Dollar keeps on rising

The dollar strengthened on speculation the Federal Reserve is still on course to raise interest rates this year after minutes of its January meeting showed policy makers argued for keeping borrowing costs lower for longer.

The U.S. currency rose the most in more than a week against a basket of peers as jobless claims decreased more than forecast last week. It advanced against the euro after Germany rejected Greece’s proposal for an extension to its rescue loans.

“Despite the initial reaction to the Fed’s minutes, some investors stepped back and thought the U.S. economic data were actually solid,” said Neil Jones, head of hedge fund sales at Mizuho Bank Ltd. in London. “A rate increase by the Fed may not be immediate, but 2015 is still a possibility. Any dollar weakness may be temporary.”

The Bloomberg Dollar Spot Index added 0.4% to 1,166.55 at 8:41 a.m. New York time, its biggest gain since Feb. 11. The U.S. currency appreciated 0.1% to $1.1381 per euro. It was 0.3% stronger at 119.09 yen, having dropped to 118.44 yen earlier.

While investors pushed back bets on when the Fed would raise interest rates, they’re still showing confidence an increase is likely by year-end. Federal fund futures traded on the CME Group Inc. exchange give a 19% chance the central bank will lift rates at their policy meeting in June, according to data compiled by Bloomberg. That is down from 25% on Feb. 17. They show 77% odds of an increase by December.
 

‘Lower Bound’

“Many participants indicated that their assessment of the balance of risks associated with the timing of the beginning of policy normalization had inclined them toward keeping the federal funds rate at its effective lower bound for a longer time,” according to the record of the Jan. 27-28 Federal Open Market Committee meeting released Wednesday in Washington.

The main lending rate has been in a range of zero to 0.25% since 2008.

The greenback gained as jobless claims fell by 21,000 to 283,000 in the week ended Feb. 14, from 304,000 in the prior period, a Labor Department report showed Thursday in Washington. The median forecast of 50 economists surveyed by Bloomberg called for 290,000.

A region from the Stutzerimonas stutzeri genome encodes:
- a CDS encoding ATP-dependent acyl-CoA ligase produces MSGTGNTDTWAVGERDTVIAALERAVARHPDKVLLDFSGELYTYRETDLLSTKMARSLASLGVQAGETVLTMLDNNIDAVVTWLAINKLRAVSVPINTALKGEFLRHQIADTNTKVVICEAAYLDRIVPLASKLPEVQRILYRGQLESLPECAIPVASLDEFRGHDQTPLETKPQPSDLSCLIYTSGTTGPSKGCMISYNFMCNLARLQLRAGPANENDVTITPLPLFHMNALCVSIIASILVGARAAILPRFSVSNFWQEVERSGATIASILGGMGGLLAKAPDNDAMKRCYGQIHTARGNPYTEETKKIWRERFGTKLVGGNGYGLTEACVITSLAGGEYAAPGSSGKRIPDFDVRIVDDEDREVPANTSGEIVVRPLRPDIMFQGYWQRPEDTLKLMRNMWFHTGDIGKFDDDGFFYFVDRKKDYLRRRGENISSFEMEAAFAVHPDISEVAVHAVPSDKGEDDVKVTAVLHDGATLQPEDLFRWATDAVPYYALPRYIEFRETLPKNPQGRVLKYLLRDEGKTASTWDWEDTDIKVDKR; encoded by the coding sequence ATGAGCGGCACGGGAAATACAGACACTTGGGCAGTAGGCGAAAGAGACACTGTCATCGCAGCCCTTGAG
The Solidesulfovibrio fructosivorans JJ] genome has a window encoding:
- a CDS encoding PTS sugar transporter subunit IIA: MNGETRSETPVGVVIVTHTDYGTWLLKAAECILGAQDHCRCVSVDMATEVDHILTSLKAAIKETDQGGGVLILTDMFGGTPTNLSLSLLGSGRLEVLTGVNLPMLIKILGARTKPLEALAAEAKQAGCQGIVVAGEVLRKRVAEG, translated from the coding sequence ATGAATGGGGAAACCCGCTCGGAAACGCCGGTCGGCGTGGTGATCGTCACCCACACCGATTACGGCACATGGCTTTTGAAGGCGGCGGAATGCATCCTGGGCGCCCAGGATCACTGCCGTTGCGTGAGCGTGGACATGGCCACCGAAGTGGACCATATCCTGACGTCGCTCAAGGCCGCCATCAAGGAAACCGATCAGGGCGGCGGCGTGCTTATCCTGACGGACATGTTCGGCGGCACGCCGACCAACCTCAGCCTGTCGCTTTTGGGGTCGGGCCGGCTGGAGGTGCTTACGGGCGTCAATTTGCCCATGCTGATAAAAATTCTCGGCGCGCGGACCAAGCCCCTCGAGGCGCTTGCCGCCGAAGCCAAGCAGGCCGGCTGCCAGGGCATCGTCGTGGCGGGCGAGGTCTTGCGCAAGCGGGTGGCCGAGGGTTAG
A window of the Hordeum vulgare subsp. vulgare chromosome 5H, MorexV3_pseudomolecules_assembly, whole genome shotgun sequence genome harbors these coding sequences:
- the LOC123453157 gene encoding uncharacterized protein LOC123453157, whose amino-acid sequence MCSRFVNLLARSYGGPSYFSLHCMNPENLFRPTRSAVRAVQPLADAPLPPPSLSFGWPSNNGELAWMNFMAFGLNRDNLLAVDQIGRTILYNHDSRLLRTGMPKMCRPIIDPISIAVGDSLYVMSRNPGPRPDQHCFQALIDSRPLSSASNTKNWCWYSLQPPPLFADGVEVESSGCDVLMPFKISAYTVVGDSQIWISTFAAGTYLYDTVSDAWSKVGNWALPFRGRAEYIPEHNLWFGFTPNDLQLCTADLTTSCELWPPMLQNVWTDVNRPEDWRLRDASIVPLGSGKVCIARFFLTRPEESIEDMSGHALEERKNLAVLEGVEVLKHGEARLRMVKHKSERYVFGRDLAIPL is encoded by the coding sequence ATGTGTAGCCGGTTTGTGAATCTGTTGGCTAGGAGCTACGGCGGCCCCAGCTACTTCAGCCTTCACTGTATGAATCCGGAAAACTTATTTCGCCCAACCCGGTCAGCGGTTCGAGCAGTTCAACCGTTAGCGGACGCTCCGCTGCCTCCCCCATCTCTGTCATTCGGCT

This comes after reports over the past month on durable goods orders, gross domestic product, factory orders and retail sales all failed to meet economists’ expectations. The outlier in last month’s data was the monthly employment data that showed payrolls rose more than forecast economists in January, capping the strongest three months of jobs growth in 17 years. The report was on Feb. 6, after the Fed’s January policy meeting.
 

‘More Clarity’

“The dollar had a steep selloff after the Fed minutes on Wednesday, but it seems the market is coming back in with a bit more clarity today,” said Eimear Daly, a currency strategist at Standard Chartered Plc in London. “The minutes were out of date considering the Fed hadn’t seen January jobs data and the spike in earnings. A setback in dollar is seen by some as an opportunity to buy.”

The euro declined versus the dollar after German Finance Ministry Spokesman Martin Jaeger said Greece’s letter requesting a six-month extension of rescue loans doesn’t meet the euro region’s conditions for continuing aid.

“The euro will come under pressure as the EU continues to show little appetite for compromise at this stage,” said Ian Stannard, head of European currency strategy at Morgan Stanley in London. “It looks as if the negotiations will still face challenges.”

The euro may fall toward $1.1320 and a move below that level will open the way for declines toward $1.1265 and $1.1100, he said.

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